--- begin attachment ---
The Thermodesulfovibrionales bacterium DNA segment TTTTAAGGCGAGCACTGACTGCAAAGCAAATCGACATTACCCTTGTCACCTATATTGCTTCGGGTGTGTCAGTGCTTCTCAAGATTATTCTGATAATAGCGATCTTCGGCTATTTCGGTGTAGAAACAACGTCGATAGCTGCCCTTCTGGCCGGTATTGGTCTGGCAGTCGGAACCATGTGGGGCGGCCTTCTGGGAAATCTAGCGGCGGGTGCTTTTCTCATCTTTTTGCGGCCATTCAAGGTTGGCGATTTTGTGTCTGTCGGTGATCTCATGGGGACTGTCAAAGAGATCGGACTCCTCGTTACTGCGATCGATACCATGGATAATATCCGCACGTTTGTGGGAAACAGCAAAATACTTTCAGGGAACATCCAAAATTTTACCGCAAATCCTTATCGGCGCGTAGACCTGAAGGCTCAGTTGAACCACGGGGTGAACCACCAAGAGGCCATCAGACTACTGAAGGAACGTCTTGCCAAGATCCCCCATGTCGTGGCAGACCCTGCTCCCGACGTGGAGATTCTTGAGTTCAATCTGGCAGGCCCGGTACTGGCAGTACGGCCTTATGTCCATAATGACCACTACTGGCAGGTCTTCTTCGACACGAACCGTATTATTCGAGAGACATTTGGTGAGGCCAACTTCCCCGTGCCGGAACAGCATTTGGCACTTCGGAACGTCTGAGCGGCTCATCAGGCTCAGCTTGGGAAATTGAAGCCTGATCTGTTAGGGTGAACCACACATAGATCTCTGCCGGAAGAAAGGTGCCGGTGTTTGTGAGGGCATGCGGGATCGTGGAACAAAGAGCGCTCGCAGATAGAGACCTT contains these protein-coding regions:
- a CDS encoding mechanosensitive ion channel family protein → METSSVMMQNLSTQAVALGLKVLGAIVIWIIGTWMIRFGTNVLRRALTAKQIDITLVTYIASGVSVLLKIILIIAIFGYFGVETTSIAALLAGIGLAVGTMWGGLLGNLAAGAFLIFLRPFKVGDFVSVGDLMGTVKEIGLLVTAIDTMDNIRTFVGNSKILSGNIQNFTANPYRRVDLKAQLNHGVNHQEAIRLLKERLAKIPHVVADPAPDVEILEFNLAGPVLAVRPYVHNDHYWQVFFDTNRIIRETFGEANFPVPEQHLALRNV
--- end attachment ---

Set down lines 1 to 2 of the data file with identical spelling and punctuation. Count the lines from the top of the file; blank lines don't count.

The Thermodesulfovibrionales bacterium DNA segment TTTTAAGGCGAGCACTGACTGCAAAGCAAATCGACATTACCCTTGTCACCTATATTGCTTCGGGTGTGTCAGTGCTTCTCAAGATTATTCTGATAATAGCGATCTTCGGCTATTTCGGTGTAGAAACAACGTCGATAGCTGCCCTTCTGGCCGGTATTGGTCTGGCAGTCGGAACCATGTGGGGCGGCCTTCTGGGAAATCTAGCGGCGGGTGCTTTTCTCATCTTTTTGCGGCCATTCAAGGTTGGCGATTTTGTGTCTGTCGGTGATCTCATGGGGACTGTCAAAGAGATCGGACTCCTCGTTACTGCGATCGATACCATGGATAATATCCGCACGTTTGTGGGAAACAGCAAAATACTTTCAGGGAACATCCAAAATTTTACCGCAAATCCTTATCGGCGCGTAGACCTGAAGGCTCAGTTGAACCACGGGGTGAACCACCAAGAGGCCATCAGACTACTGAAGGAACGTCTTGCCAAGATCCCCCATGTCGTGGCAGACCCTGCTCCCGACGTGGAGATTCTTGAGTTCAATCTGGCAGGCCCGGTACTGGCAGTACGGCCTTATGTCCATAATGACCACTACTGGCAGGTCTTCTTCGACACGAACCGTATTATTCGAGAGACATTTGGTGAGGCCAACTTCCCCGTGCCGGAACAGCATTTGGCACTTCGGAACGTCTGAGCGGCTCATCAGGCTCAGCTTGGGAAATTGAAGCCTGATCTGTTAGGGTGAACCACACATAGATCTCTGCCGGAAGAAAGGTGCCGGTGTTTGTGAGGGCATGCGGGATCGTGGAACAAAGAGCGCTCGCAGATAGAGACCTT contains these protein-coding regions:
- a CDS encoding mechanosensitive ion channel family protein → METSSVMMQNLSTQAVALGLKVLGAIVIWIIGTWMIRFGTNVLRRALTAKQIDITLVTYIASGVSVLLKIILIIAIFGYFGVETTSIAALLAGIGLAVGTMWGGLLGNLAAGAFLIFLRPFKVGDFVSVGDLMGTVKEIGLLVTAIDTMDNIRTFVGNSKILSGNIQNFTANPYRRVDLKAQLNHGVNHQEAIRLLKERLAKIPHVVADPAPDVEILEFNLAGPVLAVRPYVHNDHYWQVFFDTNRIIRETFGEANFPVPEQHLALRNV